INTRODUCTION OF CANARIES INTO ENGGLAND-PERFORMING CANARIES. THE CANARY (Plate x., b), So called from its supposed original abode, the Canary Islands. The first canaries seen in Europe are said to have been brought wild from the island of Elba; and the manner of their introduction into that island is related in the following account: ".A ship, bound for Leghorn, having on board a number of these beautiful finches, then first made an article of merchandise, was wrecked near the island of Elba, on which island the released birds found the climate so congenial to their nature that they settled and bred there, and would probably have become completely naturalized, had not their beauty and powers of: song attracted the attention of bird-catchers, who hunted them so assiduously, that, after a while, not a single specimen was left on the island. It was natural that the birds thus caught should be sent first into Italy; and from that country, accordingly, we have the earliest accounts of tame canaries. There and in Germany they are still bred in greater numbers than in any other part of the European continent. It is from the Rhineland, and about Thuringia especially, that we now derive our principal supply of imported birds; but some of the choicest canaries are those bred in this country." In its wild state the canary is of a greyish brown colour, tinged with green. The bright yellow birds, that are esteemed the most valuable, are only bred in captivity, and are not nearly so strong as the green varieties. The canary has always held his place as prime favourite as a cage bird. His song is exquisite in its melody and variety; but the little fellow is so well known among us that a lengthened description of him would be quite unnecessary. The docility of this pretty bird has been frequently seen. He seems, equally with the monkey, capable of exhibiting feats of skill and dexterity; and several exhibitions of the kind have been shown, in which the pretty little canary was the chief actor. The most remarkable of these exhibitions was that of a Belgian lady, Mdlle. Vandermeersch, shown in London some years ago, which astonished every spectator. The little conjurors seemed to perform their parts with a display of quite human reason. The following account appeared in a London newspaper at the time: The birds are in a cage with several compartments. In front of the cage is arranged a platform filled with cards, each exactly similar to the other on the side presented to the birds, but bearing various inscriptions on their prefaces, such as the letters of the alphabet, the numerals singly and in combination, the days of the week, month, or year, the months, the seasons, &c. On the bidding of any one of the company the birds tell the day of the week, month, or year; the seasons; the time by any one's watch; or they will spell any word indicated, provided it does not contain any one letter twice over. All these things are done with the most perfect precision, and there is no apparent collusion. Mdlle. Vandermeersch does not touch the birds or the cards, and the little animals hop out of their cages and pick out the cards with their beaks, seemingly with a very serious effort at recollection and calculation." We have here described the finches somewhat at length, because they are the birds, among our English songsters, with which our young friends who live in cities have most to do; but it would take a much larger book than this to speak of the many varieties of birds we have here in England; from the blackbird, or, as our great poet Shakspeare calls him, the ousel-cock, to the wren. "The ousel-cock so black of hue, with orange-tawney bill, The throstle with his note so true, the wren with little quill." There are the varieties of 40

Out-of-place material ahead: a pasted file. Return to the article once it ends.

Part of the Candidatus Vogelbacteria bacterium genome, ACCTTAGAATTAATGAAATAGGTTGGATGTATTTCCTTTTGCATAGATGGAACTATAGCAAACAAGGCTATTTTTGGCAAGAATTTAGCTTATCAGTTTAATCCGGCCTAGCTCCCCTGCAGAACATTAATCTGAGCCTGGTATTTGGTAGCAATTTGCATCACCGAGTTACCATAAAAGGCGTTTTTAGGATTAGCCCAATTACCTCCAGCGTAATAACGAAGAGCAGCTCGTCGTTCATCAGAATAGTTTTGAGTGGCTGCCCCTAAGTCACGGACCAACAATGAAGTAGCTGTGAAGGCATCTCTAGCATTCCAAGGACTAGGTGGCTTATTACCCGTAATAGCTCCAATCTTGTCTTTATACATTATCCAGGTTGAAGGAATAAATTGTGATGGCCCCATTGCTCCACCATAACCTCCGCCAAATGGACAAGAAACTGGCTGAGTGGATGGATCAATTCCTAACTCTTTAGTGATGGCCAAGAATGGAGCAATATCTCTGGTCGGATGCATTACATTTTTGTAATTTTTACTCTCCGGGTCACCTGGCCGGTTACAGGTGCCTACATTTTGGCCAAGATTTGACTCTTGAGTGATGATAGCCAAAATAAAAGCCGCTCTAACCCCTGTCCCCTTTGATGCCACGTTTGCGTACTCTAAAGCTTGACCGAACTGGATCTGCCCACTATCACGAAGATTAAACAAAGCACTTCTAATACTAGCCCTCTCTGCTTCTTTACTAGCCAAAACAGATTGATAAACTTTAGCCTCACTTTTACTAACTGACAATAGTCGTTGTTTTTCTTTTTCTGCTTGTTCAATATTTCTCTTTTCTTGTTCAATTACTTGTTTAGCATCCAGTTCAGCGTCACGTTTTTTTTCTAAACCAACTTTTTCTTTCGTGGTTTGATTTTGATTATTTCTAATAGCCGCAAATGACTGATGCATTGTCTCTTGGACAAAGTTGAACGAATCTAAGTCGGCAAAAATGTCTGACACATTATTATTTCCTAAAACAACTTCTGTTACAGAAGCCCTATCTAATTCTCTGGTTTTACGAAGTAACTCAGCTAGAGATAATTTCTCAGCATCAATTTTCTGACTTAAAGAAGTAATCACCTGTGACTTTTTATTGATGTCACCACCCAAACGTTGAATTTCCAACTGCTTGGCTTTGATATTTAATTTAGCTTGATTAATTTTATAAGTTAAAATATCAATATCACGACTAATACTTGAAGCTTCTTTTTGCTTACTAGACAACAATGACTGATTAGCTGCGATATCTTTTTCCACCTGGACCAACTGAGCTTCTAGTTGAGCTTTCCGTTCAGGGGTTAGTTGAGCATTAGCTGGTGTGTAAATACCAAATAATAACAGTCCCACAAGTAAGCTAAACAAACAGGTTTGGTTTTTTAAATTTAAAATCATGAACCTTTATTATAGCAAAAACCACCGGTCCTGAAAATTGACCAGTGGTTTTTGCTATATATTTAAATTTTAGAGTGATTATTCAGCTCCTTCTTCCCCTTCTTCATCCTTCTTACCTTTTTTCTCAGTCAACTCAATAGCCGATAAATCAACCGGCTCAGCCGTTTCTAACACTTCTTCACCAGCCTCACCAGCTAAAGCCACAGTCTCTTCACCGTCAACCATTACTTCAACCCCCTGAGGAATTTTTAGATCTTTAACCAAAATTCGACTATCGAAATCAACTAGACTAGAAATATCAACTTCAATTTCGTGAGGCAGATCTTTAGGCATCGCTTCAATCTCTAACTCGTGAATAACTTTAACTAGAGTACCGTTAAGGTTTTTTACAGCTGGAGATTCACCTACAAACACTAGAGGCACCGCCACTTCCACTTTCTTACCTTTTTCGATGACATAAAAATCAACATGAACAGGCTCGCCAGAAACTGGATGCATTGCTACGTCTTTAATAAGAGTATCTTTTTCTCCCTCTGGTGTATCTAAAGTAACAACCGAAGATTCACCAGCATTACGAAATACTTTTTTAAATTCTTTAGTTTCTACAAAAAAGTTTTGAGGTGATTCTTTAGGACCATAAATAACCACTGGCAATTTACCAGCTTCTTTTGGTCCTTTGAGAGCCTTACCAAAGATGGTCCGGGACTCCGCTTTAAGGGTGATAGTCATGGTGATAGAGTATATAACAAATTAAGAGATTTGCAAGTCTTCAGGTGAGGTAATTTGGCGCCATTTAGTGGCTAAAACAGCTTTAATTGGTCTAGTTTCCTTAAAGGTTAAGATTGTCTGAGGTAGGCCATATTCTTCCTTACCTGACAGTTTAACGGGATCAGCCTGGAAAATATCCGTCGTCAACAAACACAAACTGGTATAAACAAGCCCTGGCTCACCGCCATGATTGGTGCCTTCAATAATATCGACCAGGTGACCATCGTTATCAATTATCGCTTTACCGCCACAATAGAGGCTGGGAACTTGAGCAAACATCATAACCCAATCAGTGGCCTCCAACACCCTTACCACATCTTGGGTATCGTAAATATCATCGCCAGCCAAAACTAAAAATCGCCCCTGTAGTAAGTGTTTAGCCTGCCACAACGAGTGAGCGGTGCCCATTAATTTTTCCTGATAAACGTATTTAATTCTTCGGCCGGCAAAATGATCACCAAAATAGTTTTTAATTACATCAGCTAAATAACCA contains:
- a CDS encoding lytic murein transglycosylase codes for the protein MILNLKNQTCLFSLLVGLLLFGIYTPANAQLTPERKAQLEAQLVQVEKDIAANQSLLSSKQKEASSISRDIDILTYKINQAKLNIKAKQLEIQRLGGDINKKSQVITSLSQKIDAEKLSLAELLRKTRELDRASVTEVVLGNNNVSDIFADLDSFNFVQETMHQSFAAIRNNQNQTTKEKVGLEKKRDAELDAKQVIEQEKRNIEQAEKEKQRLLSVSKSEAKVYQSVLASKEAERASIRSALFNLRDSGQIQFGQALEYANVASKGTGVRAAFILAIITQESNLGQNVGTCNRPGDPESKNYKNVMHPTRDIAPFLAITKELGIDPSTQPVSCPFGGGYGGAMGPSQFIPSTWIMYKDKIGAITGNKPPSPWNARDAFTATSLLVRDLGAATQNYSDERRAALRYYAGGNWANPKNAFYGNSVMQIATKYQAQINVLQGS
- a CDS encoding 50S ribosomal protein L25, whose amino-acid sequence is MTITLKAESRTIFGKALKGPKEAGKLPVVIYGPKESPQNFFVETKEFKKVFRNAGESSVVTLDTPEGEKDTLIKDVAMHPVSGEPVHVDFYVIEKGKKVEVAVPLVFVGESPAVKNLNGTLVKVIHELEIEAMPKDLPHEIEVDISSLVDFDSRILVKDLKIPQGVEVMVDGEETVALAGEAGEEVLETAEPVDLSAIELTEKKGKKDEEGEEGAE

PAGE 1